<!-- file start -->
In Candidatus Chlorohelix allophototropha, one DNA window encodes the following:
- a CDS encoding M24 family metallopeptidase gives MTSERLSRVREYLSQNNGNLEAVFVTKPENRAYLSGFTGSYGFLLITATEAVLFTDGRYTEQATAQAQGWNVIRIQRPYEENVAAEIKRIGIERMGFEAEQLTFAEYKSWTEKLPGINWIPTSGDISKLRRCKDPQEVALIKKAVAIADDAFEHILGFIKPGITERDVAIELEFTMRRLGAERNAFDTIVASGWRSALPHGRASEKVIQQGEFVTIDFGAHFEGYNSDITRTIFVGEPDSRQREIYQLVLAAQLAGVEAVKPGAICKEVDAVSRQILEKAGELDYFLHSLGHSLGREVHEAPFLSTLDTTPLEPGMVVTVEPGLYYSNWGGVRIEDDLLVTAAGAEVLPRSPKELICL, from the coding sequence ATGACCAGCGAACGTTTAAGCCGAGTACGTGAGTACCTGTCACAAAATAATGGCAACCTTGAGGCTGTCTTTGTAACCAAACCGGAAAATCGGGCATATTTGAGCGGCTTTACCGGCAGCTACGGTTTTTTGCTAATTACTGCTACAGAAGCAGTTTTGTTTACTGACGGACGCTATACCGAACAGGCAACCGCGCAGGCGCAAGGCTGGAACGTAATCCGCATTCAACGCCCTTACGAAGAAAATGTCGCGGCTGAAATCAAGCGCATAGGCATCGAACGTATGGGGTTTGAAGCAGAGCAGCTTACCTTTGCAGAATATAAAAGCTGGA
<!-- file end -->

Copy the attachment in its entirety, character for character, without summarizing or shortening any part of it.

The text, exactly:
In Candidatus Chlorohelix allophototropha, one DNA window encodes the following:
- a CDS encoding M24 family metallopeptidase gives MTSERLSRVREYLSQNNGNLEAVFVTKPENRAYLSGFTGSYGFLLITATEAVLFTDGRYTEQATAQAQGWNVIRIQRPYEENVAAEIKRIGIERMGFEAEQLTFAEYKSWTEKLPGINWIPTSGDISKLRRCKDPQEVALIKKAVAIADDAFEHILGFIKPGITERDVAIELEFTMRRLGAERNAFDTIVASGWRSALPHGRASEKVIQQGEFVTIDFGAHFEGYNSDITRTIFVGEPDSRQREIYQLVLAAQLAGVEAVKPGAICKEVDAVSRQILEKAGELDYFLHSLGHSLGREVHEAPFLSTLDTTPLEPGMVVTVEPGLYYSNWGGVRIEDDLLVTAAGAEVLPRSPKELICL, from the coding sequence ATGACCAGCGAACGTTTAAGCCGAGTACGTGAGTACCTGTCACAAAATAATGGCAACCTTGAGGCTGTCTTTGTAACCAAACCGGAAAATCGGGCATATTTGAGCGGCTTTACCGGCAGCTACGGTTTTTTGCTAATTACTGCTACAGAAGCAGTTTTGTTTACTGACGGACGCTATACCGAACAGGCAACCGCGCAGGCGCAAGGCTGGAACGTAATCCGCATTCAACGCCCTTACGAAGAAAATGTCGCGGCTGAAATCAAGCGCATAGGCATCGAACGTATGGGGTTTGAAGCAGAGCAGCTTACCTTTGCAGAATATAAAAGCTGGA